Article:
India will finalise its originally-estimated $10.5-billion contract for 126 medium multi-role combat aircraft (MMRCA) with the selected Dassault Aviation for its Rafale fighter jets within this fiscal that ends in March 2013.
It is also readying to open the commercial bids in the tenders for 15 heavy lift helicopters and six mid-air refuellers, apart getting all set to sign a $1.4-billion deal for 22 Apache attack helicopters from the American aerospace major Boeing's stable.
These apart negotiations are also on to buy four more Aerostat radars from Israel at a likely cost of over $400 million.
Indian Air Force chief Air Chief Marshal Normal Anil Kumar Browne said in Bangalore that MMRCA negotiations with Dassault Aviation is in progress, where the costing of the procurement, transfer of technology, Defence offset obligations are being discussed as per the tender procedure.
"The negotiations are absolutely on. We hope that at least this financial year we should be able to finish the negotiations and finalise the deal," Browne said.
"It (MMRCA) is a very complex project, as we are discussing various areas like transfer of technology, the offset (clause), what HAL (Hindustan Aeronautics Ltd) will do and the cost as well," he was quoted as saying.
"Costing is also being discussed. As per the RFP requirement, costing is part of the negotiations going on with Rafale fighter, which was selected through a global bidding," he added.
IAF need the 126 Rafale to replace the ageing 1960s vintage MiG-21 planes and its variants of Soviet era and Russian origin.
Under the Request for Proposals of August 2007, first 18 Rafales will be built in France and transported to India, while the remaining 108 will be built in India by the Bangalore-based public sector undertaking Hindustan Aeronautics Limited (HAL). However, recent French media reports have suggested that close to 50 per cent of the MMRCA order will be made in France, suggesting that the components and such stuff will come from that country.
The MMRCA order is likely to cost India close to $20 billion, as Indian Defence ministry officials have admitted that there would be a cost escalation in view of the over five years’ time taken by it to decide the winner and finalise the contract. The $10.5 billion cost, cited by the RFP, was only an Acceptance of Necessity (AON) to provide budgetary allocations for the future purchase.
Dassault Aviation's commercial offer turned out to be the lowest of bids after Indian Defence ministry compared its price with European consortium Cassidian's for its Eurofighter Typhoon planes in late January this year. The commercial bids were opened in November 2011, after the two companies were down selected in April that year.
At present, the Indian Defence ministry is negotiating the contract and the cost of the deal with Dassault.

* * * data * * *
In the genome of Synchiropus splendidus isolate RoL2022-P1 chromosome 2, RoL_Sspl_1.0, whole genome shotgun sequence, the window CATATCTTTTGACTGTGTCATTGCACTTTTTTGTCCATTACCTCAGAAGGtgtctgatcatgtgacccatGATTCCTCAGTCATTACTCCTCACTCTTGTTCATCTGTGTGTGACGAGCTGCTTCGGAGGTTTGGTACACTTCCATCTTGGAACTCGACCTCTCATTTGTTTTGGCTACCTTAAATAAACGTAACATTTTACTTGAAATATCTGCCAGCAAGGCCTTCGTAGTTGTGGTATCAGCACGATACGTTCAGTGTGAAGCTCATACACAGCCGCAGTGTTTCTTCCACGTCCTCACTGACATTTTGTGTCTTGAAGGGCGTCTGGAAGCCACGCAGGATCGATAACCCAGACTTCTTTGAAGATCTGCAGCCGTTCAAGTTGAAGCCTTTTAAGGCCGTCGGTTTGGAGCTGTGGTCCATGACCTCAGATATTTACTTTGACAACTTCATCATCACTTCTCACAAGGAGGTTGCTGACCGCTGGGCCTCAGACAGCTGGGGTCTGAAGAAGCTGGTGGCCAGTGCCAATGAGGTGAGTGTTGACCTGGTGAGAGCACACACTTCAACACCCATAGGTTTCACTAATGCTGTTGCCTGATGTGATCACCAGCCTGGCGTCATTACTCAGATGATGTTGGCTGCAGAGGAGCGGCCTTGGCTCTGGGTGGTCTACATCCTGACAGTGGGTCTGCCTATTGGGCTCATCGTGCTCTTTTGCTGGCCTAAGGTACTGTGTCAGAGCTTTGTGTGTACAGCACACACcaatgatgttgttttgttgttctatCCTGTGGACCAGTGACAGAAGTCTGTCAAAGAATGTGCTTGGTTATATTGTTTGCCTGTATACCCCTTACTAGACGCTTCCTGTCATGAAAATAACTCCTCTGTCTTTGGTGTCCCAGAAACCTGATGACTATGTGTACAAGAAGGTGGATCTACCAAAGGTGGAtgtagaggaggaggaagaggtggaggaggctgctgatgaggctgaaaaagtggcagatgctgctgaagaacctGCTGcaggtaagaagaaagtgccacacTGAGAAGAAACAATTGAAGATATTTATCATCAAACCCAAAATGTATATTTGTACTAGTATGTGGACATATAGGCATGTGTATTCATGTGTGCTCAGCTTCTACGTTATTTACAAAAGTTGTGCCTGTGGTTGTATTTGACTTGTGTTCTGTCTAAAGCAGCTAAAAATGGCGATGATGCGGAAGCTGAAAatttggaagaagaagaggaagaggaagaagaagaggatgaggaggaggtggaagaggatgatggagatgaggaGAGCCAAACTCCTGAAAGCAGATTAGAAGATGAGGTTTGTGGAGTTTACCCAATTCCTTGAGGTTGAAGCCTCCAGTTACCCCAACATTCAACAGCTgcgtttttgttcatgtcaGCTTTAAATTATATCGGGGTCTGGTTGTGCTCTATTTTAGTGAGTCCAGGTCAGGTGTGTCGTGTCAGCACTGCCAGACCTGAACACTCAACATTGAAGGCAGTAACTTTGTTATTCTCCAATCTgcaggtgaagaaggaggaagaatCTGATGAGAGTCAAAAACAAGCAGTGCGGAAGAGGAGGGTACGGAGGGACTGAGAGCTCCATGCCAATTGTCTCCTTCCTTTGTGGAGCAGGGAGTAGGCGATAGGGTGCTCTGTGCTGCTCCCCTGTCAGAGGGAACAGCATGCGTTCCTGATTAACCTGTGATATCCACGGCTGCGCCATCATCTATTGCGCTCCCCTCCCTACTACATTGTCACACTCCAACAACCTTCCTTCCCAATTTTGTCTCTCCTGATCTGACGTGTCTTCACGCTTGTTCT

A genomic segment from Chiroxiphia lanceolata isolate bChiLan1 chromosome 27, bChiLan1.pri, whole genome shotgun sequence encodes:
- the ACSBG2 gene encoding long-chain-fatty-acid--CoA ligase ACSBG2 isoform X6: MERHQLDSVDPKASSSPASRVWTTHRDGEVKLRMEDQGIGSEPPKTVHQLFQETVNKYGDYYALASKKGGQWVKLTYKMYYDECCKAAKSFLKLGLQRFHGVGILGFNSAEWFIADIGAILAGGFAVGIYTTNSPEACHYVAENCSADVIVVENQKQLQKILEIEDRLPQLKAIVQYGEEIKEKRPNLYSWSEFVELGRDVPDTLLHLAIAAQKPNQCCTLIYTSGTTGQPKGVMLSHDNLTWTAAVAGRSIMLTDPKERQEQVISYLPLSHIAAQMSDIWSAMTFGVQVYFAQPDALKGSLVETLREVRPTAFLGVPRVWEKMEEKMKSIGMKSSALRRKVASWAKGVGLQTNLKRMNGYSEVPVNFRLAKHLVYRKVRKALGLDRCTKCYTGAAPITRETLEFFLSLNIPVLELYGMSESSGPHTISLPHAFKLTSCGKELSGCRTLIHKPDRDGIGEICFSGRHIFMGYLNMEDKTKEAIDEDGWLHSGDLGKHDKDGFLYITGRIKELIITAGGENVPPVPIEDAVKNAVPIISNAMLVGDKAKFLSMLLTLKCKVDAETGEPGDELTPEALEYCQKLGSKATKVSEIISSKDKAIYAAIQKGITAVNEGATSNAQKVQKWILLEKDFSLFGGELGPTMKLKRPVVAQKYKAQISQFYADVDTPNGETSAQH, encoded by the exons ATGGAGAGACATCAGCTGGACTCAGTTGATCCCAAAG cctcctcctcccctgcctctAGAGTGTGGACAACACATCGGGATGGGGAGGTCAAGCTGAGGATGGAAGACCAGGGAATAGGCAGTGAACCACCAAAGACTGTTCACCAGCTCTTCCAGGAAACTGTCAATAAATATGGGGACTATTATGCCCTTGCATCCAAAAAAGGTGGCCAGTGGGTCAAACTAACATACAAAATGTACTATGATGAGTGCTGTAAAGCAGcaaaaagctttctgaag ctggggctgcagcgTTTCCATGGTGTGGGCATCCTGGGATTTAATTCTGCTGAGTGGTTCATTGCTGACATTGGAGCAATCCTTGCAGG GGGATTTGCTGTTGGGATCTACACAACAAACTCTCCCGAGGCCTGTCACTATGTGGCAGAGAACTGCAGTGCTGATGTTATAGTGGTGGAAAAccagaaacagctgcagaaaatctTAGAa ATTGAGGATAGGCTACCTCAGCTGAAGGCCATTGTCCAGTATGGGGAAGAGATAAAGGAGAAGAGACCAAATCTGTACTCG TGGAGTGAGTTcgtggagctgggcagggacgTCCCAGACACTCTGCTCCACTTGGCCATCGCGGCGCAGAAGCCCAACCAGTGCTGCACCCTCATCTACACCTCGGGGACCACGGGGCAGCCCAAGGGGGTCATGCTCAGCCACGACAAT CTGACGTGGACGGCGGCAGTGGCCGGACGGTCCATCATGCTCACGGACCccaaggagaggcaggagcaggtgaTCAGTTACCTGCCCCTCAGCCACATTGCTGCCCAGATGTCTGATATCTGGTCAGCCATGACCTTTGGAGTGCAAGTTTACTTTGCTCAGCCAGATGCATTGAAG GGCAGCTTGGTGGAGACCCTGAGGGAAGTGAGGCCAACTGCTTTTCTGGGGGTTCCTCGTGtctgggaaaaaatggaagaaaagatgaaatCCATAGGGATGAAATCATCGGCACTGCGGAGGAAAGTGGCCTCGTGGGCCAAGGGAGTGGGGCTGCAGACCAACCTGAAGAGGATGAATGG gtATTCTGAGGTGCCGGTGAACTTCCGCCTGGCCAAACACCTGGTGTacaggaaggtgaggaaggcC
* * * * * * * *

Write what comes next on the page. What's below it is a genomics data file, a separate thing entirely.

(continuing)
"We are going to very shortly open bids for 15 heavy-lift helicopters and six air-to-air refuelling tankers. We are also negotiating for 22 Apache attack choppers, as the bids have already been opened," Browne said.
For the heavy lift helicopters tender, Boeing has offered its CH-47 Chinook against the Russian Mi-26 helicopters. The 15 helicopters are needed to replace the ageing fleet of Russian Mi-26 helicopters. IAF at present operates three Mi-26 helicopters, after one of the four it originally had crashed in December 2010.
European firm Airbus with its A330 multi-role tanker transport (MRTT) and the Russian IL-78 are in the race for the air-to-air refuelling tankers.
"We are negotiating with Boeing for buying 22 Apache choppers this year," Browne said.
AH-64D Apache Longbow outwitted the Russian Mil Moscow Helicopter Plant's Mi-28 Havoc for the contract under which the American attack helicopters will come along with a supply of 812 AGM-114L-3 Hellfire Longbow missiles, 542 AGM-114R-3 Hellfire-II missiles, 245 Stinger Block I-92H missiles and 12 AN/APG-78 fire-control radars.
"Negotiations are also on to acquire four additional Aerostat radars from Israel for detecting and tracking low-flying aircraft," he added.
Of the two Aerostats supplied by Israel in 2007-08, one was damaged in an accident in 2009. The contract for the two Aerostats was signed for $175 million with Israeli firm Rafael in March 2002.
The air chief, who reviewed the home-grown Light Combat Aircraft (LCA) project, admitted that it was behind schedule in getting the initial operational clearance (IOC).
"I reviewed the LCA project recently. There have been some delays. We are, however, trying to catch up on time so that we can at least get IOC by next year," he added.